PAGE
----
T.J. Miller Tells Us Why He Thinks Making Funny Commercials Is Better Than Being On ‘SNL’

Ten minutes into our conversation, it dawned on me that T.J. Miller had been doing all the talking. I’d only managed to squeeze in a cordial introduction and my first question. Meanwhile, Miller had already covered everything from his youthful adoration for “Macho Man” Randy Savage and the “Snap Into a Slim Jim” commercials he made in the ’90s, to working with Marianne Muellerleile, the actress who played “Wrong Sarah” in James Cameron’s The Terminator. Turns out the Silicon Valley star is a veritable encyclopedia of discussion topics, and I was merely along for the ride.

What the actor and stand-up comedian brought to the table provided for a compelling discussion of branded content, of all things. After all, Miller’s chief goal was to promote his four new commercials for Slim Jim, which were produced by the company famous for its popular meat products and Funny Or Die. While such things often lead fans to label their celebrity promoters as “sellouts,” Miller’s argument that bits like this are just as funny as Saturday Night Live is quite convincing. It doesn’t hurt his case that in order to play Greg the Genie, the character he created for the Slim Jim spots, Miller was painted blue from head to toe.

Looks like you’re the next “Macho Man” Randy Savage, at least in Slim Jim’s eyes.

Randy Savage has always been a big hero of mine. The “Snap Into a Slim Jim” spots were so iconic. “You want excitement? Snap into a Slim Jim!” It’s like the Kool-Aid guy. He’s an integral part of our experience with culture. If you’re in your 30s, you really, really remember it. It was so ridiculous, even at the time. This wrestler makes pizzas fly out of the f*cking oven and smash into a guy’s face.

I signed on because it seemed like it just would be really fun to work for Slim Jim. I just found that to be in my wheelhouse of irony. You know, because I’m obviously the premier talking bear comedian in the world right now. I was actually in, I don’t know if you know this but, the fourth installment of a film franchise based on toys… Johnny Depp kinda doesn’t have sh*t on me. That’s when I realized I was going to be “Macho Man” Randy Savage.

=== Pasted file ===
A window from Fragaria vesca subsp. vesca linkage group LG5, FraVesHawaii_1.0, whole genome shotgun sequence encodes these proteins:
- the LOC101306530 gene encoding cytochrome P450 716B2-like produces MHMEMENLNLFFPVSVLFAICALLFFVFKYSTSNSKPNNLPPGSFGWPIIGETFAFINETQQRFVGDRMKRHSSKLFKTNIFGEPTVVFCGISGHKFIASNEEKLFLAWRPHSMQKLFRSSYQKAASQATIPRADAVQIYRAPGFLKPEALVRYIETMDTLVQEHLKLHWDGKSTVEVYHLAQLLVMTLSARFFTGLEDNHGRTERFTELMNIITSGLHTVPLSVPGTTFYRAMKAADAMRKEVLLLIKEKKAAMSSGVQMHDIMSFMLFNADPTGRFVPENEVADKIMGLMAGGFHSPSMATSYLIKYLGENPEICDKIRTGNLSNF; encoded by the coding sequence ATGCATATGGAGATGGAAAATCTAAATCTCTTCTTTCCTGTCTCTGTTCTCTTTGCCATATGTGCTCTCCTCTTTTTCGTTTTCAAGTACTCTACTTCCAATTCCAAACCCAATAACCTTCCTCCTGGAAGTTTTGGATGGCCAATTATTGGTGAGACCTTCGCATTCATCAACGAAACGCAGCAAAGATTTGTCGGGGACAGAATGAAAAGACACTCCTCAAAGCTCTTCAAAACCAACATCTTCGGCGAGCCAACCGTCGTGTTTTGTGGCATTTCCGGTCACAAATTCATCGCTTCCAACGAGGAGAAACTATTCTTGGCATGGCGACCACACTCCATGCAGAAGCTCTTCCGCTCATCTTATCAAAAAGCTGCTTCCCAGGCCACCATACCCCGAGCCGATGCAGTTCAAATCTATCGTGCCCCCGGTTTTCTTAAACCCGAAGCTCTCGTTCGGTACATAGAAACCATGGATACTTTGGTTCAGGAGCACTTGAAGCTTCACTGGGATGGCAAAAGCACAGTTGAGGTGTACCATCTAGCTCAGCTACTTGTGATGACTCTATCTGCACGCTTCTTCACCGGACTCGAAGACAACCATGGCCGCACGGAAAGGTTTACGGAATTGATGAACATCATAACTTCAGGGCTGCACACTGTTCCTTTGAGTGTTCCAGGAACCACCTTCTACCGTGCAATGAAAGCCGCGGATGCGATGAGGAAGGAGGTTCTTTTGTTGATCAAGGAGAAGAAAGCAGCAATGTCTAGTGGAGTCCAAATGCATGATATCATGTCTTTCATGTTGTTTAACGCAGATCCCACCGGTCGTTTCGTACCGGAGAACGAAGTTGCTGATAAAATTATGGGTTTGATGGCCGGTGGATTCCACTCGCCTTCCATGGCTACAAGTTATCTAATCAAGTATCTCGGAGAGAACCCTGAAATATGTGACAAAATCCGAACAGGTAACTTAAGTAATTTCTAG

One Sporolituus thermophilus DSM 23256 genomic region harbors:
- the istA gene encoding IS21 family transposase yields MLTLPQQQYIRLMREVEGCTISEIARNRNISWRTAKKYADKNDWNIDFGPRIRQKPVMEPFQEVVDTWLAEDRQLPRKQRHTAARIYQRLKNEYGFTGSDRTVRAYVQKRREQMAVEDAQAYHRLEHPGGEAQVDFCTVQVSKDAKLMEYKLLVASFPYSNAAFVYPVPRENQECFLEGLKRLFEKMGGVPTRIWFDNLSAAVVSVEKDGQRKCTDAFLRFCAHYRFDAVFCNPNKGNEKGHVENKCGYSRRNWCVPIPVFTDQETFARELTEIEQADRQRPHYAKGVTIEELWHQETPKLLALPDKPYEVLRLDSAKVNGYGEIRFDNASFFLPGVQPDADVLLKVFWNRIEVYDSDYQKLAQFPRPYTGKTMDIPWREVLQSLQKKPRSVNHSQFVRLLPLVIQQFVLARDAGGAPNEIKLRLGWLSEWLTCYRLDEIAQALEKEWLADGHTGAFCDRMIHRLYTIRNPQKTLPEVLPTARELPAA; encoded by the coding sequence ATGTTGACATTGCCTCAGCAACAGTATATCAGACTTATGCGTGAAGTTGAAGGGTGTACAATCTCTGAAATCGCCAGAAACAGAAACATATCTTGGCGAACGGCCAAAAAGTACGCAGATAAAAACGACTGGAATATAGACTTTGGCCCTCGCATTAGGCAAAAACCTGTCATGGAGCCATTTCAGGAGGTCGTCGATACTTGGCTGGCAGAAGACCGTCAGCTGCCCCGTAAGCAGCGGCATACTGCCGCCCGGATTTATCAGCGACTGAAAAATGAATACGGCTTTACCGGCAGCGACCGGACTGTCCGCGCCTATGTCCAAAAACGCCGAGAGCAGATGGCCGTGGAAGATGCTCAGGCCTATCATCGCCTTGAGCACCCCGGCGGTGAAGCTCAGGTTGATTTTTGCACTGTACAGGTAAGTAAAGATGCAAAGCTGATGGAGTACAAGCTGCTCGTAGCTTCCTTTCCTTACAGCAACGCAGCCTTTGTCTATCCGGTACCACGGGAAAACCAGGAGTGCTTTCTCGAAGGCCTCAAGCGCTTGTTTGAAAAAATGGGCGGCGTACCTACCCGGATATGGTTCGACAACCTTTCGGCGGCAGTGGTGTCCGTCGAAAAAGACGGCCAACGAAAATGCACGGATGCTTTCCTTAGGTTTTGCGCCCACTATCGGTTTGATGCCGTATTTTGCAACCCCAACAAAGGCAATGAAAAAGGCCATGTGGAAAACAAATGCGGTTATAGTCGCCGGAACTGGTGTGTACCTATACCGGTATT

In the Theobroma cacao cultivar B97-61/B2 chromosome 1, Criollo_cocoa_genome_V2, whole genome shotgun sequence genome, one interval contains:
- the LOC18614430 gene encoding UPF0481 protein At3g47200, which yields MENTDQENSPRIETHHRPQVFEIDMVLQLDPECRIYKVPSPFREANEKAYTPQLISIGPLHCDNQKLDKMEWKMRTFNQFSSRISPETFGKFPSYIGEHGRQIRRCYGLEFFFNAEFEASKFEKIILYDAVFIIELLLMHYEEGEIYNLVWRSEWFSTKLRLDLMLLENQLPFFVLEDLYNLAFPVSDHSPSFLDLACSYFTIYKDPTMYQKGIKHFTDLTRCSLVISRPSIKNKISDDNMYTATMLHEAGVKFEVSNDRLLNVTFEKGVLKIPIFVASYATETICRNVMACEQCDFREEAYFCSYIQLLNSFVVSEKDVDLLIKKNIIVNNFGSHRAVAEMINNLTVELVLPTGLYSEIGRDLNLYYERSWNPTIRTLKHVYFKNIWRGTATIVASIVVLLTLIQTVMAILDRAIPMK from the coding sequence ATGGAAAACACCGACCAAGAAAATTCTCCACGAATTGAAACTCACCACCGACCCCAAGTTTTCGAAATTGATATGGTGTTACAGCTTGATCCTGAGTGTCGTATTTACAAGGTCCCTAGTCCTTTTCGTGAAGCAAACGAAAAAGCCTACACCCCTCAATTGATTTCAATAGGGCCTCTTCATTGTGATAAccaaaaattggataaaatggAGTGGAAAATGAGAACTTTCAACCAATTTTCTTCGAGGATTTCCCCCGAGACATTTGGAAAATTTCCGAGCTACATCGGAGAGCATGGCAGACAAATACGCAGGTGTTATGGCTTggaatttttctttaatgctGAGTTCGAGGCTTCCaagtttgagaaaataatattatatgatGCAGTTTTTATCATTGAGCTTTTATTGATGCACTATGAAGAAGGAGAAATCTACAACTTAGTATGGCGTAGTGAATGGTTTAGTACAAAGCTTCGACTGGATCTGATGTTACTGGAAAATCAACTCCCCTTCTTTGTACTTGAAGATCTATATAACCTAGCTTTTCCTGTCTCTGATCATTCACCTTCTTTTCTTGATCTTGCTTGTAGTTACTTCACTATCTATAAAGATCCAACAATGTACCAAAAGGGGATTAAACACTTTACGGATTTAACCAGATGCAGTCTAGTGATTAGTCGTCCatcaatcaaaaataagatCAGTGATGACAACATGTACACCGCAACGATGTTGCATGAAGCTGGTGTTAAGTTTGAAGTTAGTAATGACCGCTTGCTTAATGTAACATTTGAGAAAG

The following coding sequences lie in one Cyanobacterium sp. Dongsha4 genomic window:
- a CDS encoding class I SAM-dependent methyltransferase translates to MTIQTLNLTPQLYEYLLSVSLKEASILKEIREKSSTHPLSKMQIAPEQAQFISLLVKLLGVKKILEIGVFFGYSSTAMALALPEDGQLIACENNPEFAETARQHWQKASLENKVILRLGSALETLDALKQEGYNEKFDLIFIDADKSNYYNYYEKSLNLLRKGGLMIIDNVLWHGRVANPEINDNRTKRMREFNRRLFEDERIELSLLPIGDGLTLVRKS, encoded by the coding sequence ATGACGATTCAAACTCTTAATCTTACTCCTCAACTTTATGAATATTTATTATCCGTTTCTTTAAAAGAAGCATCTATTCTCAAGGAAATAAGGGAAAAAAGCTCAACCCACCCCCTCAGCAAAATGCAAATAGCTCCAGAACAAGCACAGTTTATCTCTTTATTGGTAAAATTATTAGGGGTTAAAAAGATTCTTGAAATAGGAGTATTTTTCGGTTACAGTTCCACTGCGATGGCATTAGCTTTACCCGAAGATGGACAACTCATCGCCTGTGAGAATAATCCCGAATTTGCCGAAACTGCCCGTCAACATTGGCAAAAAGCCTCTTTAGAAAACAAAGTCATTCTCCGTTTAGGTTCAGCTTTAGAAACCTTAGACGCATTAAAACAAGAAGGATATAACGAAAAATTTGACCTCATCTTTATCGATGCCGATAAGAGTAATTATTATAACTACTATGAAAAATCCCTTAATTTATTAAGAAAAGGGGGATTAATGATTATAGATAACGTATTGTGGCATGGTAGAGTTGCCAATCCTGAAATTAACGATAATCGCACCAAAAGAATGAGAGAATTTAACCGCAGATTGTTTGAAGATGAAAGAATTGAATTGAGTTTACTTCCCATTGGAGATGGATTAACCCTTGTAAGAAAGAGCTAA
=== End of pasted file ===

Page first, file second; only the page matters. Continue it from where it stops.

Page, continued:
Were you a wrestling fan back in the day?

I wasn’t a die-hard fan, but I watched wrestling. The Undertaker, Andre the Giant, Hulk Hogan — you know what’s going on. But no, it was much more the advertising. Even at that age, I was much more into comedy. I just thought this was so funny. It seemed to be a joke on the Kool-Aid man, so it’s almost absurd in that way. Those commercials were always very funny to me, so I was into that. And of course I ate Slim Jims when I was a kid. I mean, come on.

I’ve always loved funny commercials. Some are just as funny as any other piece of comedy. So Slim Jim became this iconic brand in terms of that commercial and what it meant at the time, and how funny it was. I tweeted about his being “a large pair of sunglasses to fill,” but I’m going to do my best. It is just sort of a fun, bizarre passing of the torch to me to be the “Snap Into a Slim Jim” guy. I love it.

Do you still eat Slim Jims as an adult?

I used to get intoxicated and have Doritos and a Slim Jim as my appetizer and main course. For dinner. That was a real thing.

How did the idea for “Greg the Genie” first come about?

The idea that they pitched was, “What if he’s a genie, but he’s not a great genie? He’s not bad, but he’s not the best genie.” That’s how we came up with “Greg the Genie.” They let us go for it. They’re pretty weird spots for such a huge, mainstream company. They let my cousin and writing partner, Miller Davis write them. The Director Brothers, who do [The Gorburger Show] with me, they directed the spots. I was going to do it with Jorma [Taccone] of Lonely Island, but it ended up working out that the Director Brothers could do it. We had just come off Gorburger, so we were sort of in top form. They’re really funny, and they’re pretty weird.

You’re very, very blue in these spots.